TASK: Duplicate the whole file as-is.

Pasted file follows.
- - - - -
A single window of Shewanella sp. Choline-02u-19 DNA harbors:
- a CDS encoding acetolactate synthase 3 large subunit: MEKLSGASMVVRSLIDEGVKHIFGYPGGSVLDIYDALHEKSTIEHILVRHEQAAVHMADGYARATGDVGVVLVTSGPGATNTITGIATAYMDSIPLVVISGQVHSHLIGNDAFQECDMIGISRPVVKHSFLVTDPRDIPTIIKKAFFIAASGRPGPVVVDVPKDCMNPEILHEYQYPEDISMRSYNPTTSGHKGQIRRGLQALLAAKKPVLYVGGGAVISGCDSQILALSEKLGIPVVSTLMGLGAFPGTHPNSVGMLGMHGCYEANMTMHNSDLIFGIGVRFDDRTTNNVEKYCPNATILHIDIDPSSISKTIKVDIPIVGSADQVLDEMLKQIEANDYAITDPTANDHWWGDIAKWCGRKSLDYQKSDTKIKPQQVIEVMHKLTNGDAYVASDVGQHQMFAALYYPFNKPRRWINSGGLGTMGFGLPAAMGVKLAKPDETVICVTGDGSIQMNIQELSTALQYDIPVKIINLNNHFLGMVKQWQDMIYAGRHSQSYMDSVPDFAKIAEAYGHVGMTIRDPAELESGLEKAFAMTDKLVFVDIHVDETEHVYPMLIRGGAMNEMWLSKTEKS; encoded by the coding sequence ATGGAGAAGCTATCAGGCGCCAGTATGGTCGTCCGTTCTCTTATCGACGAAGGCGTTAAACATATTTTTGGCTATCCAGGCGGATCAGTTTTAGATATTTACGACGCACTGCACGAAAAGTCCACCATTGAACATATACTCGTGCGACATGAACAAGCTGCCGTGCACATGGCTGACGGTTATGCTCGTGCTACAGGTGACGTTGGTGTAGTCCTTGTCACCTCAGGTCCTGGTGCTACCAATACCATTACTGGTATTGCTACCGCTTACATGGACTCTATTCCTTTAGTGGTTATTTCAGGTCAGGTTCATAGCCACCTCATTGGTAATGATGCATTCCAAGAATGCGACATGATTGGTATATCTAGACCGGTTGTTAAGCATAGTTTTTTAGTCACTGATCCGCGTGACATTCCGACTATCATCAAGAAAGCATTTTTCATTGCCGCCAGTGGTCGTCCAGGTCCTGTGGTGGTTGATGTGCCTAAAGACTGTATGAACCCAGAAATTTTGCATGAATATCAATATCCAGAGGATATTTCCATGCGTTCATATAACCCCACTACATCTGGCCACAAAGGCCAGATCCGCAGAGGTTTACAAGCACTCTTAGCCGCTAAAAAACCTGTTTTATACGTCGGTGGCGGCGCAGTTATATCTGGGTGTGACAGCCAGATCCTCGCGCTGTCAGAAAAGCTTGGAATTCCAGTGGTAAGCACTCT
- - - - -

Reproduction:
A single window of Shewanella sp. Choline-02u-19 DNA harbors:
- a CDS encoding acetolactate synthase 3 large subunit: MEKLSGASMVVRSLIDEGVKHIFGYPGGSVLDIYDALHEKSTIEHILVRHEQAAVHMADGYARATGDVGVVLVTSGPGATNTITGIATAYMDSIPLVVISGQVHSHLIGNDAFQECDMIGISRPVVKHSFLVTDPRDIPTIIKKAFFIAASGRPGPVVVDVPKDCMNPEILHEYQYPEDISMRSYNPTTSGHKGQIRRGLQALLAAKKPVLYVGGGAVISGCDSQILALSEKLGIPVVSTLMGLGAFPGTHPNSVGMLGMHGCYEANMTMHNSDLIFGIGVRFDDRTTNNVEKYCPNATILHIDIDPSSISKTIKVDIPIVGSADQVLDEMLKQIEANDYAITDPTANDHWWGDIAKWCGRKSLDYQKSDTKIKPQQVIEVMHKLTNGDAYVASDVGQHQMFAALYYPFNKPRRWINSGGLGTMGFGLPAAMGVKLAKPDETVICVTGDGSIQMNIQELSTALQYDIPVKIINLNNHFLGMVKQWQDMIYAGRHSQSYMDSVPDFAKIAEAYGHVGMTIRDPAELESGLEKAFAMTDKLVFVDIHVDETEHVYPMLIRGGAMNEMWLSKTEKS; encoded by the coding sequence ATGGAGAAGCTATCAGGCGCCAGTATGGTCGTCCGTTCTCTTATCGACGAAGGCGTTAAACATATTTTTGGCTATCCAGGCGGATCAGTTTTAGATATTTACGACGCACTGCACGAAAAGTCCACCATTGAACATATACTCGTGCGACATGAACAAGCTGCCGTGCACATGGCTGACGGTTATGCTCGTGCTACAGGTGACGTTGGTGTAGTCCTTGTCACCTCAGGTCCTGGTGCTACCAATACCATTACTGGTATTGCTACCGCTTACATGGACTCTATTCCTTTAGTGGTTATTTCAGGTCAGGTTCATAGCCACCTCATTGGTAATGATGCATTCCAAGAATGCGACATGATTGGTATATCTAGACCGGTTGTTAAGCATAGTTTTTTAGTCACTGATCCGCGTGACATTCCGACTATCATCAAGAAAGCATTTTTCATTGCCGCCAGTGGTCGTCCAGGTCCTGTGGTGGTTGATGTGCCTAAAGACTGTATGAACCCAGAAATTTTGCATGAATATCAATATCCAGAGGATATTTCCATGCGTTCATATAACCCCACTACATCTGGCCACAAAGGCCAGATCCGCAGAGGTTTACAAGCACTCTTAGCCGCTAAAAAACCTGTTTTATACGTCGGTGGCGGCGCAGTTATATCTGGGTGTGACAGCCAGATCCTCGCGCTGTCAGAAAAGCTTGGAATTCCAGTGGTAAGCACTCT